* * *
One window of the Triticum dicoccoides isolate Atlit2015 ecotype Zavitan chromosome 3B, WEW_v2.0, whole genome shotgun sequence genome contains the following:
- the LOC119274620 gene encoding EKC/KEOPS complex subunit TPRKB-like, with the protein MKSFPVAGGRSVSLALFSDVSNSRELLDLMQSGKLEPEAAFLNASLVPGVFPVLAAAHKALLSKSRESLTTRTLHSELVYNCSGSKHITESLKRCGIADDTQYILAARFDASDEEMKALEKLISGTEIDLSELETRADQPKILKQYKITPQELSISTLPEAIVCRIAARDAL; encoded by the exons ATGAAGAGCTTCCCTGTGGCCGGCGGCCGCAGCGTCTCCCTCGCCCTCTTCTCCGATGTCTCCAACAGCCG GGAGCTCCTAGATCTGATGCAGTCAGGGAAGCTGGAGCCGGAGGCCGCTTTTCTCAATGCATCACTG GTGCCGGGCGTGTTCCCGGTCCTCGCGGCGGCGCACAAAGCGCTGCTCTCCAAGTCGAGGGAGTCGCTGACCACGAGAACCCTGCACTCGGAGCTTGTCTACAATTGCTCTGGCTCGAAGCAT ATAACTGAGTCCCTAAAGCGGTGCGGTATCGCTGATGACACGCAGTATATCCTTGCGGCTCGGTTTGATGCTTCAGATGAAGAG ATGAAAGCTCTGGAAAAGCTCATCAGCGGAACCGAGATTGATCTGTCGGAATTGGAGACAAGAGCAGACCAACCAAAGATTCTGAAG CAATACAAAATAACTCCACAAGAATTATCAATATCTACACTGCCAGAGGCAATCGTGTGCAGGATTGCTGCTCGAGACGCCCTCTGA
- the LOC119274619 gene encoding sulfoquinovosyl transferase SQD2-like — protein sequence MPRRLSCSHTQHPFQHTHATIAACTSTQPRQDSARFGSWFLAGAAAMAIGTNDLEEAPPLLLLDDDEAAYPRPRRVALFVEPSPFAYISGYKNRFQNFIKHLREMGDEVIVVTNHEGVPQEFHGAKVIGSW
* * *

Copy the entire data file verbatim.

One window of the Triticum dicoccoides isolate Atlit2015 ecotype Zavitan chromosome 3B, WEW_v2.0, whole genome shotgun sequence genome contains the following:
- the LOC119274620 gene encoding EKC/KEOPS complex subunit TPRKB-like, with the protein MKSFPVAGGRSVSLALFSDVSNSRELLDLMQSGKLEPEAAFLNASLVPGVFPVLAAAHKALLSKSRESLTTRTLHSELVYNCSGSKHITESLKRCGIADDTQYILAARFDASDEEMKALEKLISGTEIDLSELETRADQPKILKQYKITPQELSISTLPEAIVCRIAARDAL; encoded by the exons ATGAAGAGCTTCCCTGTGGCCGGCGGCCGCAGCGTCTCCCTCGCCCTCTTCTCCGATGTCTCCAACAGCCG GGAGCTCCTAGATCTGATGCAGTCAGGGAAGCTGGAGCCGGAGGCCGCTTTTCTCAATGCATCACTG GTGCCGGGCGTGTTCCCGGTCCTCGCGGCGGCGCACAAAGCGCTGCTCTCCAAGTCGAGGGAGTCGCTGACCACGAGAACCCTGCACTCGGAGCTTGTCTACAATTGCTCTGGCTCGAAGCAT ATAACTGAGTCCCTAAAGCGGTGCGGTATCGCTGATGACACGCAGTATATCCTTGCGGCTCGGTTTGATGCTTCAGATGAAGAG ATGAAAGCTCTGGAAAAGCTCATCAGCGGAACCGAGATTGATCTGTCGGAATTGGAGACAAGAGCAGACCAACCAAAGATTCTGAAG CAATACAAAATAACTCCACAAGAATTATCAATATCTACACTGCCAGAGGCAATCGTGTGCAGGATTGCTGCTCGAGACGCCCTCTGA
- the LOC119274619 gene encoding sulfoquinovosyl transferase SQD2-like — protein sequence MPRRLSCSHTQHPFQHTHATIAACTSTQPRQDSARFGSWFLAGAAAMAIGTNDLEEAPPLLLLDDDEAAYPRPRRVALFVEPSPFAYISGYKNRFQNFIKHLREMGDEVIVVTNHEGVPQEFHGAKVIGSW